'I've Been Deader,' by Adam Sifre.
Fred's just an ordinary zombie until one day he learns a trick. The undead had a good run at the beginning, but once the breathers get organized, it's only a matter of time before zombies go the way of pet rocks and sea monkeys. They need a hero. They need Fred. Fred is a natural dead leader with a flair for poetry and a fierce love for his son, Timmy. Unfortunately, as far as the undead are concerned, the only good Timmy is a dead Timmy. Things look grim for the undead until Fred flies into a rage trying to make popcorn and discovers he has a talent for controlling zombies. Now the undead are organized and, like the unions, in a position to destroy America. Is there no one who can stop them? More importantly, do we want them to? "I've Been Deader" tells its story through a series of short chapters designed to read like flash fiction. Today's readers want it fast, short and entertaining, and that's what I give them. Being undead never felt more alive.


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Sunday, 4 May 2014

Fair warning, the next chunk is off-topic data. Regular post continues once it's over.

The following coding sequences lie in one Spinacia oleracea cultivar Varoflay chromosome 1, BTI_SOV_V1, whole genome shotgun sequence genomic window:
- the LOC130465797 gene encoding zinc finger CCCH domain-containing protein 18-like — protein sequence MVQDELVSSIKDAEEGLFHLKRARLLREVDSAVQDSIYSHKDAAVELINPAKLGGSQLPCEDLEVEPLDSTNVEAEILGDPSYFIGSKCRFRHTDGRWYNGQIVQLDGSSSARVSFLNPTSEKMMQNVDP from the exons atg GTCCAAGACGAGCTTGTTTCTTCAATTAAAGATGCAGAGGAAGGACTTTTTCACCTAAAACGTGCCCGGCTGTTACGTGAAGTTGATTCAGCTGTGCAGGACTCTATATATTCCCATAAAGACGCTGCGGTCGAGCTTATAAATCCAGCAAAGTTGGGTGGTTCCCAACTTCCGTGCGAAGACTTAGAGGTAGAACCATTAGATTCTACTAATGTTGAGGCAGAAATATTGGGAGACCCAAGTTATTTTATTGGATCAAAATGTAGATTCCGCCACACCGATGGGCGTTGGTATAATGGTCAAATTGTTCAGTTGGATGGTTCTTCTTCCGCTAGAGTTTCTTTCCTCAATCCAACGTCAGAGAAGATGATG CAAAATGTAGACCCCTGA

Think you should 'Soldier On'? PLEASE don't!

Look at this ad - 

Audrey has a  nasty cold, but being a 'Soldier On' sort of person, she takes a Codral Cold and Flu tablet, and proceeds to infect everyone else at the party she goes to.
That young man who went to touch the chocolate cake she made while suffering her nasty cold?  It's very difficult to maintain food hygiene when you have a heavy cold. Maybe he was lucky he did not get that stolen taste.

This one is about Bob, who is powerful because 'He Codrals.'  But he appears to be in a big office, no doubt air-conditioned, and with many workers. These are ideal conditions to spread his virus. 
Bob,  (powerfully, no doubt)  will infect a fair portion of  his workmates. 

This one is a man who breathes on numerous people as he goes to work, and ends up bellowing about how he is 'soldiering on.'  If you have a nasty cold, your breath should not be shared. It contains the virus that is hurting you and will hurt others when shared.
Flu can kill.  Even a cold can kill someone old, sick or very young.
'Soldiering On' is selfish.  Take the day off.  Take as many days off as you need, and stay home!  Do not casually infect all of those around you, but do your best to keep your nasty germs to yourself. 
Bosses:  Send sick workers home.
Mothers:  Do not send sick children to Childcare or to school. (I know it costs, but you must cope somehow.)